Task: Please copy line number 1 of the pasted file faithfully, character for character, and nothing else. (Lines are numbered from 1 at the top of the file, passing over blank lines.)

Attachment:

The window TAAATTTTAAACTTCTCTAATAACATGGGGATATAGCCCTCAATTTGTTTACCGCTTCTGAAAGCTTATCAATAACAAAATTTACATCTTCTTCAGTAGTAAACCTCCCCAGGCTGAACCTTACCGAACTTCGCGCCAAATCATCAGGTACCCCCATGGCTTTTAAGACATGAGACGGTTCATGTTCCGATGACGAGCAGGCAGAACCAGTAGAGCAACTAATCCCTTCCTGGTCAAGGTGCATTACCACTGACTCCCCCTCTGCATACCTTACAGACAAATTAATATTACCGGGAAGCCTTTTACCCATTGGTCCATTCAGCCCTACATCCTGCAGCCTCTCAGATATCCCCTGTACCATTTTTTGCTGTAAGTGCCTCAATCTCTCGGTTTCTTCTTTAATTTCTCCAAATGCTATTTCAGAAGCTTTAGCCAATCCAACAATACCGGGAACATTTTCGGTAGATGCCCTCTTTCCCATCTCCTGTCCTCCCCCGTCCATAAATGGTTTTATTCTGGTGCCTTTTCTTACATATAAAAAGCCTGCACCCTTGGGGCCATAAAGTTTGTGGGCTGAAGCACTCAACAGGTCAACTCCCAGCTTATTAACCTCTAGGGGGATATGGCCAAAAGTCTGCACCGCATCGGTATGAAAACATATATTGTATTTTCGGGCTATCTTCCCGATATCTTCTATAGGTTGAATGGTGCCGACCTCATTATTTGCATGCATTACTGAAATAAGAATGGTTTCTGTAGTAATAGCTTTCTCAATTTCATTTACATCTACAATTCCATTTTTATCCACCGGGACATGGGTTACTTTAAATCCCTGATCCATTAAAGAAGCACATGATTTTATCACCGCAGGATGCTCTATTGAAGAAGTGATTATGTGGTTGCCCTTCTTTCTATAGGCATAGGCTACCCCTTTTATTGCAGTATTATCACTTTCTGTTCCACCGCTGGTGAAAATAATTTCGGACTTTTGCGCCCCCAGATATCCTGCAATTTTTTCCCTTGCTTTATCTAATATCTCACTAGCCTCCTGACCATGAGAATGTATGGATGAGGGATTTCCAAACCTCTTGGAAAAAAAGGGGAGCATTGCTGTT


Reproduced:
The window TAAATTTTAAACTTCTCTAATAACATGGGGATATAGCCCTCAATTTGTTTACCGCTTCTGAAAGCTTATCAATAACAAAATTTACATCTTCTTCAGTAGTAAACCTCCCCAGGCTGAACCTTACCGAACTTCGCGCCAAATCATCAGGTACCCCCATGGCTTTTAAGACATGAGACGGTTCATGTTCCGATGACGAGCAGGCAGAACCAGTAGAGCAACTAATCCCTTCCTGGTCAAGGTGCATTACCACTGACTCCCCCTCTGCATACCTTACAGACAAATTAATATTACCGGGAAGCCTTTTACCCATTGGTCCATTCAGCCCTACATCCTGCAGCCTCTCAGATATCCCCTGTACCATTTTTTGCTGTAAGTGCCTCAATCTCTCGGTTTCTTCTTTAATTTCTCCAAATGCTATTTCAGAAGCTTTAGCCAATCCAACAATACCGGGAACATTTTCGGTAGATGCCCTCTTTCCCATCTCCTGTCCTCCCCCGTCCATAAATGGTTTTATTCTGGTGCCTTTTCTTACATATAAAAAGCCTGCACCCTTGGGGCCATAAAGTTTGTGGGCTGAAGCACTCAACAGGTCAACTCCCAGCTTATTAACCTCTAGGGGGATATGGCCAAAAGTCTGCACCGCATCGGTATGAAAACATATATTGTATTTTCGGGCTATCTTCCCGATATCTTCTATAGGTTGAATGGTGCCGACCTCATTATTTGCATGCATTACTGAAATAAGAATGGTTTCTGTAGTAATAGCTTTCTCAATTTCATTTACATCTACAATTCCATTTTTATCCACCGGGACATGGGTTACTTTAAATCCCTGATCCATTAAAGAAGCACATGATTTTATCACCGCAGGATGCTCTATTGAAGAAGTGATTATGTGGTTGCCCTTCTTTCTATAGGCATAGGCTACCCCTTTTATTGCAGTATTATCACTTTCTGTTCCACCGCTGGTGAAAATAATTTCGGACTTTTGCGCCCCCAGATATCCTGCAATTTTTTCCCTTGCTTTATCTAATATCTCACTAGCCTCCTGACCATGAGAATGTATGGATGAGGGATTTCCAAACCTCTTGGAAAAAAAGGGGAGCATTGCTGTT